South Korea, US agree to revised civil nuclear cooperation deal

ByYoukyung Lee, AP Business Writer

South Korean Ambassador for Nuclear Energy Cooperation Park Ro-byug, right, exchanges documents with U.S. Ambassador to South Korea Mark Lippert during a signing ceremony for their nuclear agreement at the Foreign Ministry in Seoul, South Korea Wednesday, April 22, 2015. Seoul says it has concluded talks with Washington to revise the 41-year-old treaty that governs the country's commercial nuclear activities. (AP Photo/Ahn Young-joon)

SEOUL, South Korea (AP) — South Korea said Wednesday it reached agreement with Washington on revisions to the 41-year-old treaty that governs the country's commercial nuclear activities.

Ambassador for nuclear energy cooperation Park Ro-byug said the deal would pave the way for South Korea to better manage spent nuclear fuel and improve nuclear exports.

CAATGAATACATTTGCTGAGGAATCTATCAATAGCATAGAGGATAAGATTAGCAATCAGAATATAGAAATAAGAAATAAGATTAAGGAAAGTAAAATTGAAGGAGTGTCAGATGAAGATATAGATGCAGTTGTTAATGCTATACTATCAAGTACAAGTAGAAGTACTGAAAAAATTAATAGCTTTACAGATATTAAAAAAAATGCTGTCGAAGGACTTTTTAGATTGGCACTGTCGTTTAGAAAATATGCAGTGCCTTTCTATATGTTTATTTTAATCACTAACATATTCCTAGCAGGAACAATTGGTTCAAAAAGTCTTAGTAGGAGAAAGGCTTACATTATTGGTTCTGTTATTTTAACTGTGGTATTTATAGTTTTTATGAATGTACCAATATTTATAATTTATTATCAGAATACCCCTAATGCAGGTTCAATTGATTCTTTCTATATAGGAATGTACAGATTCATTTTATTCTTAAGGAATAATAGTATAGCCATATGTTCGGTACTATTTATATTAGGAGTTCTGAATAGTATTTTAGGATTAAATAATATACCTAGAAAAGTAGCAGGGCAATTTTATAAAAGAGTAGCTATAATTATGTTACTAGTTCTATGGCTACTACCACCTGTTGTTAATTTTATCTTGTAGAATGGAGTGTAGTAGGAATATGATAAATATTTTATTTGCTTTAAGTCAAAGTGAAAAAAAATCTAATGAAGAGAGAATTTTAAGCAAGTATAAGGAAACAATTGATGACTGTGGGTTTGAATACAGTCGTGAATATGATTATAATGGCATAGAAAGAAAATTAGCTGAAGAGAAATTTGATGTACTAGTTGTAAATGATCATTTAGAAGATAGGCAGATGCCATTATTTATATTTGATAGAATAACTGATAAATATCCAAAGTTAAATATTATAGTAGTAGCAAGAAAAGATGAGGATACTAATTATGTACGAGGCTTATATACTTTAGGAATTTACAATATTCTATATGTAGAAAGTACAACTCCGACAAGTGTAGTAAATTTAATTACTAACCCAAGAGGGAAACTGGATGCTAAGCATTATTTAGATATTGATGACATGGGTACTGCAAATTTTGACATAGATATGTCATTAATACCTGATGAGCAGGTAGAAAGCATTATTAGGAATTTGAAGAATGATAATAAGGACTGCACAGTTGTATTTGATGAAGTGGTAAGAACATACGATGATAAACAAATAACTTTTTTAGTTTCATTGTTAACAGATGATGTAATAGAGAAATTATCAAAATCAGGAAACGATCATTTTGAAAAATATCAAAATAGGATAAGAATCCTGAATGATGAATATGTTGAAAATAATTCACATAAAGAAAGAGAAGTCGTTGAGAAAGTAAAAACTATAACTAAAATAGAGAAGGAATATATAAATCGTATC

The revised treaty sets the terms that will govern South Korea's management of spent nuclear fuel for the next 20 years. It needs approval from legislatures in both countries.

South Korea is still not allowed to reprocess spent nuclear fuel using U.S.-originated nuclear materials without prior consent.

South Korea wants the ability to enrich uranium, a process it must undergo to become a viable nuclear fuel, to reduce import costs and to aid its reactor exports. The U.S. restricts those activities because uranium enrichment technology can be used to produce nuclear weapons and it also fears that backing South Korea's enrichment ambitions may provoke already belligerent North Korea.

But the revised deal gives more leeway to South Korea in research activities and data collection related to spent fuel.

Seoul and Washington also agreed to establish a high-level committee to discuss uranium enrichment for nuclear power generation, the key sticking point during the five-year negotiations.

Seoul officials said the establishment of the committee was a step toward securing consent for uranium enrichment.

The current treaty, which took effect in 1974 when South Korea's nascent nuclear power industry was highly dependent on the U.S. technologies, expires early next year.

Seoul and Washington began talks in 2010 to upgrade the terms to better reflect the growth in South Korea's nuclear industry. The Asian country has become a major exporter of nuclear power reactors. It also generates about one third of its energy from nuclear power.

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